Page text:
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Obviously a strong French influence, but English recipes included too. We have yet to try many of the recipes - but the brawn worked out lovely, so are keen to have a go at further charcuterie now.
A very nice comfortable book, with a nice feel. It doesn't cover everything, of course, but focuses mostly on preserves made from food that could be grown in the UK, or found in the hedgerows (citrus fruits aside). The title 'preserves', to my mind, implies jams and chutneys, but it also covers cordials, vinegars, sauces etc. Waht it does well, is explain the science behind preserving, and guidance on how to make a chutney or jam with the ingredients you actually have , and it covers bottling, water baths and longevity of the products.
A cook book, but also a thinking book. Discussion on different rearings systems and ethics, through to very handy diagrams detailing various cuts of meat. A very useful guide, as well as inspirational.
Obviously, I bought this book when I suddenly found all I had to cook with was a rayburn when we moved house. And it was very useful too - I found out the previous owner had the shelves in upside down, how the controls worked, and basically that it was not that frightening afterall. But this is a great cook book in its own right, and I would still refer to it even if we did not have a rayburn. Not just homey country recipes - although the scones and muffins are there.. but also more interesting and exotic, such as mussels and Thai recipes. Great for using with your rayburn as recipes are designed to fit the oven tray etc, but nothing stopping you using the recipes in a conventional oven either.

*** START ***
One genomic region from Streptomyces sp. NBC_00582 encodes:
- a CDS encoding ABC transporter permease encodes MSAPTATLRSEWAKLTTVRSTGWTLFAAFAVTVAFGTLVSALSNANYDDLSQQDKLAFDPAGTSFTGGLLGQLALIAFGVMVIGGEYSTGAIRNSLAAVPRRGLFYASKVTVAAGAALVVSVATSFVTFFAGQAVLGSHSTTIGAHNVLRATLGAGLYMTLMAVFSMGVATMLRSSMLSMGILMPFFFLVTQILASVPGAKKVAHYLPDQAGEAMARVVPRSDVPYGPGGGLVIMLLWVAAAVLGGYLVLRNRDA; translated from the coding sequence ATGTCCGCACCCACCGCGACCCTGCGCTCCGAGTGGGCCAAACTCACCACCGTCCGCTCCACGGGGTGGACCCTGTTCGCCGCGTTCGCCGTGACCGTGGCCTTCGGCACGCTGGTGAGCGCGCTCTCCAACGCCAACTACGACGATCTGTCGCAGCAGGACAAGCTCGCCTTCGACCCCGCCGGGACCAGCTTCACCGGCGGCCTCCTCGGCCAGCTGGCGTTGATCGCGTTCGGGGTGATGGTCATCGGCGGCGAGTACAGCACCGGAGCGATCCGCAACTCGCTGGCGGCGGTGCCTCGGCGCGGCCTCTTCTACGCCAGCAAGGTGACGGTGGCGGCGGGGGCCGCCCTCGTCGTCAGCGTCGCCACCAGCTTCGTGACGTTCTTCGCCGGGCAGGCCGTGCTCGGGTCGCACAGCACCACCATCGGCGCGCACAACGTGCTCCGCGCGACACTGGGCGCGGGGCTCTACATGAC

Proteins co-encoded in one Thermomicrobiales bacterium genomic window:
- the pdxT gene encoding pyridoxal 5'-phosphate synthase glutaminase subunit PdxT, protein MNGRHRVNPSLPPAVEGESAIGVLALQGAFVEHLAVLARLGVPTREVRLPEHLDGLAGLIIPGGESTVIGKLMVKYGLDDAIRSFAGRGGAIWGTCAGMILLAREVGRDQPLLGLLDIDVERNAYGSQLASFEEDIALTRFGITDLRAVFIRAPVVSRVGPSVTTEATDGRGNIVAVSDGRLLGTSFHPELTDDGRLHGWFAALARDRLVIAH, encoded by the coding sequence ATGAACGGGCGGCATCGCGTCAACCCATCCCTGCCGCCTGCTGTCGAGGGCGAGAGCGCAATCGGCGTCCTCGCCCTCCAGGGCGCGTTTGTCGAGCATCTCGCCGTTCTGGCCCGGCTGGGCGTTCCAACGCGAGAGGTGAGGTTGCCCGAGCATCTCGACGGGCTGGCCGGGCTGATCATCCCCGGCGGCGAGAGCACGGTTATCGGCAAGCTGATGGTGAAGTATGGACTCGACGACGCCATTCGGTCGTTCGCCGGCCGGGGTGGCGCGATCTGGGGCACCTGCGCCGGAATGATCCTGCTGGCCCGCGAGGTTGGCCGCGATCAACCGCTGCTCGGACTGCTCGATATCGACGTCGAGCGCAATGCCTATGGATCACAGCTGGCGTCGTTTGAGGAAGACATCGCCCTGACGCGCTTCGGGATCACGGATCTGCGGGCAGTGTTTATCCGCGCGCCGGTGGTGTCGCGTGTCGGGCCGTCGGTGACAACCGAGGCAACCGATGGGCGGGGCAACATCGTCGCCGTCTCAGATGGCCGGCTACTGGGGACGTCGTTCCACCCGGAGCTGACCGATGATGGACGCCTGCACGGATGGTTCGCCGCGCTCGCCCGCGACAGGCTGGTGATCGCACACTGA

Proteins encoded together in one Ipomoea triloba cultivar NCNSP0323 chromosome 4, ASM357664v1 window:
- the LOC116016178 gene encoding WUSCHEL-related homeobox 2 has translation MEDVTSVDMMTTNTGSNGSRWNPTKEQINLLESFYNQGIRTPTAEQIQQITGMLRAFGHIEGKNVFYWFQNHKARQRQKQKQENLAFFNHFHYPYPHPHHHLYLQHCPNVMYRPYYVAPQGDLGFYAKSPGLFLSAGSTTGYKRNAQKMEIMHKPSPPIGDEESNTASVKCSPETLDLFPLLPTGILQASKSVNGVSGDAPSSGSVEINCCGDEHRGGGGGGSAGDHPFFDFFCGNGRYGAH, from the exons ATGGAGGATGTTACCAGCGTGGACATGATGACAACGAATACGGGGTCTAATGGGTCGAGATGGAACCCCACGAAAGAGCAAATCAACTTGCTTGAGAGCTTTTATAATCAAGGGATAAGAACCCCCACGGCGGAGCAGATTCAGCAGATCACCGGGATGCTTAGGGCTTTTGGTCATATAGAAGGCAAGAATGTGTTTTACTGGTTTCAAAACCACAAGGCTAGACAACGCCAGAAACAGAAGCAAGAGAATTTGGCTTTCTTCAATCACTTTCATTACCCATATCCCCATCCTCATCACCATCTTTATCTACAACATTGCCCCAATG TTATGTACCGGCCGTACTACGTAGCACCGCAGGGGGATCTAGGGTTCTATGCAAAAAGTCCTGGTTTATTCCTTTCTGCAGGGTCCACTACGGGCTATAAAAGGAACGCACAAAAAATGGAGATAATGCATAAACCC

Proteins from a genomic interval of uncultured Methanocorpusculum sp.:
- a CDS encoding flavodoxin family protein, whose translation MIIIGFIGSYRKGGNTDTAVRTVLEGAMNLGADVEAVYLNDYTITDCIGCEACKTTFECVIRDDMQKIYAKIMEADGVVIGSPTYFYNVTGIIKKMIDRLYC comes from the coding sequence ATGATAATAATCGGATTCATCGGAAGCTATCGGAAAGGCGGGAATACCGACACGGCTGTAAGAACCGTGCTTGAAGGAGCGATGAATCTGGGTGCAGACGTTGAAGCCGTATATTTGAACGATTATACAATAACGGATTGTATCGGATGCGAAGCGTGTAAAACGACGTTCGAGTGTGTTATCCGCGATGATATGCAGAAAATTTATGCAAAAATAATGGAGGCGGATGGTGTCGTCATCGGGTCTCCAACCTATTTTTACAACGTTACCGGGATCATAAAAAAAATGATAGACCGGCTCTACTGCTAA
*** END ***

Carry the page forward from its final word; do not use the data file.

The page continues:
well this is the modern day book on downsizing, and it is great - part cook book part vegetable expert part smallholder guide. I am never sure if this book belongs in the kitchen, the living room or the sheep field. A great allrounder. Let me put it this way.. if I lost my copy, I would buy another.
This is an Australian Women's Weekly book, which is a pity for me as I dont deal in cups as a measurement very well, particularly with dry ingredients. However, you can convert the recipes (with a bit of faffing about and a calculator..) and the book is a wonderful source of very interesting recipes, as well as the classics. It covers Jam, marmalade, jellies, fruit butters and spreads, chutney, pickles and liqueurs. as well as recipes, each section gives a basic guide to the making process, so you can make up your own recipes after that. Its another out of print book, but pick it up if you can.
Really handy book, ideal for freezing a glut of vegetables, fruit - or leftovers!. Set out alphabetically, just look up what you want to freeze, and you can find out if you can, how, and how to thaw. I turn to it all the time
If you have enjoyed the novel, and the film; Fried Green Tomatoes at the Whistle Stop Cafe , then this book is a natural follow on - and if you haven't - its a good purchase anyway - a really good book full of Southern food recipes, pictures, commentary, smippets from the novel, written by the same author, Fanny Flagg. Gives you a taste of the cookery and culture of Alabama.
Besides which, it's a very handy book to turn to to use up a sudden glut of green tomatoes when the blight has taken out your plants....
a great little book that is ideal for dealing with the surplus from your garden, allotment or vegetable box. The recipes are simple and yet delicious. Highly recommended.
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